How to get the most out of a mosaic workshop: Crowd-sourced wisdom

I got such a kick out of reading all the replies to my previous post. A big “thank you” to everyone who commented and shared their thoughts and experiences, both as learners and teachers. (And thanks to the perennially fabulous Mosaic Art Now for helping spread the word.) In addition to validating what I had written in my previous post (phewf!), those who weighed in had some great words of wisdom, which I have compiled below.

1. Have FUN

I can’t believe I forgot this one! Several people pointed out that simply relaxing and having fun is essential, and they are completely right. As Christien said, “All learning goes better with connection and play.” And Jacqui put it beautifully when she said “Enjoy the process and do not focus on the result too much […]. The fun part of learning is seeing yourself change. Relax, enjoy the class, and drink in all the new experiences […].” Having fun kind of goes hand in hand with tip #2 from my previous post: Don’t expect to create a masterpiece. Just enjoy.

2. Set a learning objective or two

While most people agreed that it’s better to go in without a set design, one instructor did add the caveat that it’s usually a good idea to go in with an idea of what you’d like to get out of the workshop, and suggested asking yourself: “Why am I here?” Even though you might not always be able to answer that question as concretely as you’d like—knowing what you don’t know is sometimes hard!—it’s a good idea to give it some thought.

3. Remember that what you learn might not be what you expected

Though you might go in with a very good idea of what you’d like to learn / accomplish during the workshop, that might not be what you learn in the end (and likely won’t be the only thing you learn). Sherry wrote: “You will always learn something of value from anything you attend. Maybe it’s not what you expected, [but s]ometimes, it’s that next step you’ve needed but didn’t know you did.” While workshops often help you acquire or improve on various skills, they also often teach you just as much about yourself and your process as they do about technique, which Claire noted in her comment. Finally, in addition to unexpected lessons learned, you may also find that you don’t have that eureka moment until much later. The learning doesn’t stop when the workshop ends; it continues as you digest the experience, assimilate it into your practice, and combine it with other skills and knowledge. I like how Lin put it: “As a student, I have often found that what I learned in a workshop sometimes only emerges as many elements merge in my mind and/or my work. As a professor, I have had students come to me years later and tell me that it was only later that they got what I was talking about in class. So, sometimes it i[s] quick, sometimes it flows through me later.”

4. Be open to feedback

This can be so so tough, but Julia offered some wise words when she said that sometimes it helps if you just think about your instructor as a person (not some wildly talented mosaic artist up on a pedestal of whom you are not worthy): “Realizing that they are not the best and they do not have [all] the answers, and that maybe, just maybe, they look to their students for ideas, energy, and inspiration makes [it] easier.” Feedback can often feel very personal, but Julia cautioned against taking it personally: “Try not to confuse what you make with who you are. The work does not equal your identity. It comes from you, has your maker’s mark, and it can get better/change. [T]eachers really aren’t commenting on you personally, it’s about the work.” (For extra credit, go read the blog post I wrote about vulnerability and criticism.)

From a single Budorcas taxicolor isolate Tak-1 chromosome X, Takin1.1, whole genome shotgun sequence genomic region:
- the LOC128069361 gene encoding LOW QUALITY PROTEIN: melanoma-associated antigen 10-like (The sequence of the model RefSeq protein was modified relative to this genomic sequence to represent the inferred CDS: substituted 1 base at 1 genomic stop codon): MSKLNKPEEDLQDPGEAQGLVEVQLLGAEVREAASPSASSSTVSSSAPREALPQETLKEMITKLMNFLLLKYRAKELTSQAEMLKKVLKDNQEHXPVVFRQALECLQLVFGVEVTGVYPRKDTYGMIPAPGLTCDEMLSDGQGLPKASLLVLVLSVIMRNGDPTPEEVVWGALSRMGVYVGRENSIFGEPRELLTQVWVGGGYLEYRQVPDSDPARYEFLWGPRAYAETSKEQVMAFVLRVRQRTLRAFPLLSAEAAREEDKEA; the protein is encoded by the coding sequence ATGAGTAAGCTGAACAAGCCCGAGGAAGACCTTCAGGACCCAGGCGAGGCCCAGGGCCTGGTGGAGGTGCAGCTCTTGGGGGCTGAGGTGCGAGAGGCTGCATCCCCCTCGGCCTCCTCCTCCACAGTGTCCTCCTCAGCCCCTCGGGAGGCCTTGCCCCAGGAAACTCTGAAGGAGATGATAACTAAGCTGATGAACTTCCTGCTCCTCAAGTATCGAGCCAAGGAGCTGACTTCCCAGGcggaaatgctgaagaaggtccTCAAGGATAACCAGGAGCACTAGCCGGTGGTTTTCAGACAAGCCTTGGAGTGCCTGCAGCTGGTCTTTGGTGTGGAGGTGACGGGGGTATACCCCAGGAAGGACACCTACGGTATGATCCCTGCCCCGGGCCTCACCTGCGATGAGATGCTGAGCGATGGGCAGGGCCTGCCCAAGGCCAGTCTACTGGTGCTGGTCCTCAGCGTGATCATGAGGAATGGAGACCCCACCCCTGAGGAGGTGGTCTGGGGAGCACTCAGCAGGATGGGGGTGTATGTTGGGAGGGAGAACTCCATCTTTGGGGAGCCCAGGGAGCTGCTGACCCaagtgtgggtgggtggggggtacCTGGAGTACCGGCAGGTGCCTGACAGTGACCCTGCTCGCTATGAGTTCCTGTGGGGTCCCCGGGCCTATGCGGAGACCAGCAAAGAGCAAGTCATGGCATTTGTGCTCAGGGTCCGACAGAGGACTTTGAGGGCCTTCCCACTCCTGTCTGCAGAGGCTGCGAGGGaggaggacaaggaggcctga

5. Take advantage of a good teacher-student fit

Ginny commented on how wonderful it can be when you click with your instructor: “[A fellow mosaic artist] recommended a particular instructor to me, [saying]: ‘He teaches in a way that I learn’. For me, it’s important to have the right instructor. Everyone is different in how they process information. Although one can’t know in advance whether a particular instructor is the right fit, it’s wonderful when the match works. Taking a second workshop from the same instructor can be very enlightening.” Finding an instructor you click with can make for a really fantastic experience and you should treasure those moments. However, even if that perfect match isn’t there, you can still learn a lot (from the instructor, from your peers, and even from yourself by observing and reflecting on how you’re reacting / adapting to the situation, etc.).

6. Don’t beat yourself up for learning the hard way

Even though you might know better in theory, there are times when you are simply destined to learn the hard way. Learning the hard way by making mistakes (sometimes cringe-worthy, embarrassing ones) is sometimes the best way to learn a lesson. These lessons are often the ones we never forget; they are hard-fought and they help us to move forward with intention, as was kindly pointed out to me by an email commenter. I couldn’t agree more. Many of my most valued and deeply internalized lessons are the ones I learned the hard way. So roll up your sleeves, get your hands dirty, and don’t beat yourself up over your mistakes. Instead, as Jacqui said: “[L]et your perceived mistakes take you on another journey.”

Well that’s it! Thanks again to all who commented. This was a lot of fun. Now to start thinking of another topic that could spark a discussion…

A note on attribution: I have added quotes where the comments were left in a public forum (and therefore were, in my opinion, fair game for attribution). Any comments received privately have been paraphrased and kept anonymous.

Dexter is super excited to be helping me get the input grouped into themes
Dexter is super excited to be helping me get the input grouped into themes

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